Histopathology of the conduction system in sudden death from coronary heart disease.
Sudden cardiac death (SCD) has been attributed to the development of lethal dysrhythmias in coronary heart disease victims, and several recent autopsy surveys showed that 10 to 50% of SCD patients had unsuspected acute myocardial infarction (AMI). The present study concerned histopathological findings of the conduction system in 49 SCD (within six hours of the onset of acute symptoms) patients; 39 with established AMI (group A) and ten without (group B). Both groups showed high incidence of cardiomegaly, significant coronary artery disease affecting one or more vessels, and acute myocardial ischemia detectable by specific histological criteria. Stenosis of nutrient vessels of the conduction system was present in about 50% of the atrioventricular (A-V) node arteries and about 25% of the sinoatrial (SA) node arteries in both groups of SCD patients. Nonspecific "degenerative" changes (fibrosis, fatty infiltration, or both) of the conduction tissue, which might or might not represent results of old ischemic injury, also occurred with similar frequencies. Acute changes (infarction, hemorrhage) of the A-V node and bundle branches were found only in two group A patients, both had massive septal infarction. Thus, the conduction tissue appeared more resistant to ischemic injury and was overtly damaged only on rare occasions in fatal AMI. The scarcity of acute lesions in the conduction system itself suggested that lethal dysrhythmia in SCD was probably due to electrical instability of the acutely ischemic contractile myocardium rather than a direct injury to the specialized tissue of the heart.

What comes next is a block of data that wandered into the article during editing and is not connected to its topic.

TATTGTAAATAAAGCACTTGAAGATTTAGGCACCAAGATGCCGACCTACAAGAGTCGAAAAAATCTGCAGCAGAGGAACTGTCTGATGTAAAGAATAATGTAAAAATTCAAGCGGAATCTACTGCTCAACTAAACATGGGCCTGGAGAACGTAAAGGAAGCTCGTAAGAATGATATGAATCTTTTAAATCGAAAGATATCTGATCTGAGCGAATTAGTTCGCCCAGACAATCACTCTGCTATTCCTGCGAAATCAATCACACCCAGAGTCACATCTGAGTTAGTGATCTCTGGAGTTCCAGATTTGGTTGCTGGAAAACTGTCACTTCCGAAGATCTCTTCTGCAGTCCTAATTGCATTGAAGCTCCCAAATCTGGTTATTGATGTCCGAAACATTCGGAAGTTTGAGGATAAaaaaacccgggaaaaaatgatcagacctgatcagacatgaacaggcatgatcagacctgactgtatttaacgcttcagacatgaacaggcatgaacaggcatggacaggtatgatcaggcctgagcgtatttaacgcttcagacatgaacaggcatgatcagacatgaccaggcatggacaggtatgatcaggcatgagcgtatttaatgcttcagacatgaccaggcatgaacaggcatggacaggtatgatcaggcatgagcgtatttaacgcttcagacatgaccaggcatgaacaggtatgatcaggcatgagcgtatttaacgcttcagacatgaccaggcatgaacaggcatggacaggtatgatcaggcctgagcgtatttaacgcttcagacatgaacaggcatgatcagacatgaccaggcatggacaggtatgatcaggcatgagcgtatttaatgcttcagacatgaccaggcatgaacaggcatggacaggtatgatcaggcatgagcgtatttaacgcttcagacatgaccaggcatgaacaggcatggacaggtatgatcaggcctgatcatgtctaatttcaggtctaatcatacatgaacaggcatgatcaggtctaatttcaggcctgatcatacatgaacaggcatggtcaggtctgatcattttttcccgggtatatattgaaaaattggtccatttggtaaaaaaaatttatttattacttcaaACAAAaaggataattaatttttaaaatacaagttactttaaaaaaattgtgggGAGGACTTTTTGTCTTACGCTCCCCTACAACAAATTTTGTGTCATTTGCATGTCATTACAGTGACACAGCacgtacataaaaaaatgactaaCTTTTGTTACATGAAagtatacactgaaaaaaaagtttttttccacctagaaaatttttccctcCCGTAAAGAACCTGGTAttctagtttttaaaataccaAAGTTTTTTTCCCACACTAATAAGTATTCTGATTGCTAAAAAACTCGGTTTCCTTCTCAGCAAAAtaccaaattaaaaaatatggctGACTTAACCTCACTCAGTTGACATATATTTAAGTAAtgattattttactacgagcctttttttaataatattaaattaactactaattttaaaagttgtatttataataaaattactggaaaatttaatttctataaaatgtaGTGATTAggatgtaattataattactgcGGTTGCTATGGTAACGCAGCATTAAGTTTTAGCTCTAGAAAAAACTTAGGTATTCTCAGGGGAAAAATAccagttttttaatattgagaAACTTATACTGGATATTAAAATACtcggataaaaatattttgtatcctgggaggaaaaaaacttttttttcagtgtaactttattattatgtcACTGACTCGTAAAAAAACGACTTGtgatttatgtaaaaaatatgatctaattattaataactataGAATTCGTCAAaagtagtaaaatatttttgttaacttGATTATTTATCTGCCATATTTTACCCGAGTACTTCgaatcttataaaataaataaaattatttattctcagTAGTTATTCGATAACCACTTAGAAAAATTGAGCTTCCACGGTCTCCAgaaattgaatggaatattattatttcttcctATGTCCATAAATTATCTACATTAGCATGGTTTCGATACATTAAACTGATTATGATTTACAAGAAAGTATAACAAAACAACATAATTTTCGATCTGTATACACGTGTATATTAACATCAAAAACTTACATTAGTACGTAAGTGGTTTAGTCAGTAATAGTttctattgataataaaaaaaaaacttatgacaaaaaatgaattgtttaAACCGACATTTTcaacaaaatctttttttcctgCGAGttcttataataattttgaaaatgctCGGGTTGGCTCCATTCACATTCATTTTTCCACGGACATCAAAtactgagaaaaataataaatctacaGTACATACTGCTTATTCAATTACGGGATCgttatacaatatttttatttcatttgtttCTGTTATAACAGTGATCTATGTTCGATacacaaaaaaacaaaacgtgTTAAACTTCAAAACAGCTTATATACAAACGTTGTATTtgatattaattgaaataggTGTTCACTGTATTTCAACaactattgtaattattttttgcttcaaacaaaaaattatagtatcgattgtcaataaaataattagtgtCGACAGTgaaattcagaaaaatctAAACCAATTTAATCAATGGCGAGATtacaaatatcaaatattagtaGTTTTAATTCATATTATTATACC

- Copyright © 1975 by American Heart Association